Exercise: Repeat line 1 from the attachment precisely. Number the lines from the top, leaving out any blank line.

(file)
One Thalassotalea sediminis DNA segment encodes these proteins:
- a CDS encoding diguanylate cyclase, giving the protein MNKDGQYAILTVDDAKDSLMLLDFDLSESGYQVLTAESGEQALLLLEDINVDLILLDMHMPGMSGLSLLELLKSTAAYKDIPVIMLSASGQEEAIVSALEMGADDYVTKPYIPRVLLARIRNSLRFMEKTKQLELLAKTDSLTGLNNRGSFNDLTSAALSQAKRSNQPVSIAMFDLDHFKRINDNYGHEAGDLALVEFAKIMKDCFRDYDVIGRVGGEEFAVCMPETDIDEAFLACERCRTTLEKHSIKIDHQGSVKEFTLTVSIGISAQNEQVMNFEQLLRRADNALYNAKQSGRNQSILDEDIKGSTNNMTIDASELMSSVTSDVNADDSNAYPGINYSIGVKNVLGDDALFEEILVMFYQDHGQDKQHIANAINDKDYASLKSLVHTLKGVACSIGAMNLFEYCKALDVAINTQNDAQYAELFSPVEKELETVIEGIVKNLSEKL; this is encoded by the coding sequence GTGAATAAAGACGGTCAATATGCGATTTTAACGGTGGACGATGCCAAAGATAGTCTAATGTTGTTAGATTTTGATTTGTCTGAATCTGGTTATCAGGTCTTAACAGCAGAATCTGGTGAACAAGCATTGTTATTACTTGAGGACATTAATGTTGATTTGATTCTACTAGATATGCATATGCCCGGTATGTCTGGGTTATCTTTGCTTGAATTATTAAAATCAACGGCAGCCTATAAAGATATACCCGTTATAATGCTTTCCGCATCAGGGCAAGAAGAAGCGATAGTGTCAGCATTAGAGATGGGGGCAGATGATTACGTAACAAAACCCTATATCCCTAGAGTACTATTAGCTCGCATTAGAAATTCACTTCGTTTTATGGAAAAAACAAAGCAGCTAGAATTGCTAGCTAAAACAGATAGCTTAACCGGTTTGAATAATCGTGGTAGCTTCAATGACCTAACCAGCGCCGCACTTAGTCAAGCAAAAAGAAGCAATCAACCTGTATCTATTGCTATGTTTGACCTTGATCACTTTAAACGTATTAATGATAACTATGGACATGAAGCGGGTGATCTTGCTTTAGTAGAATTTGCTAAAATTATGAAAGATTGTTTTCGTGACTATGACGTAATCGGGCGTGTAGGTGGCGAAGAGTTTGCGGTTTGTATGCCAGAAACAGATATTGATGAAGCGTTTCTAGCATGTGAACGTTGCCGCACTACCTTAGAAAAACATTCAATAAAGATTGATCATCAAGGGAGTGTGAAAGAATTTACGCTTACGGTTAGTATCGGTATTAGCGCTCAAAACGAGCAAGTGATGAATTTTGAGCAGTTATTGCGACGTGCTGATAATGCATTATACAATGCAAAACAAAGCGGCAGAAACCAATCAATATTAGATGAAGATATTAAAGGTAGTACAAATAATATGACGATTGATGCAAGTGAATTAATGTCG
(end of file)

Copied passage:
One Thalassotalea sediminis DNA segment encodes these proteins: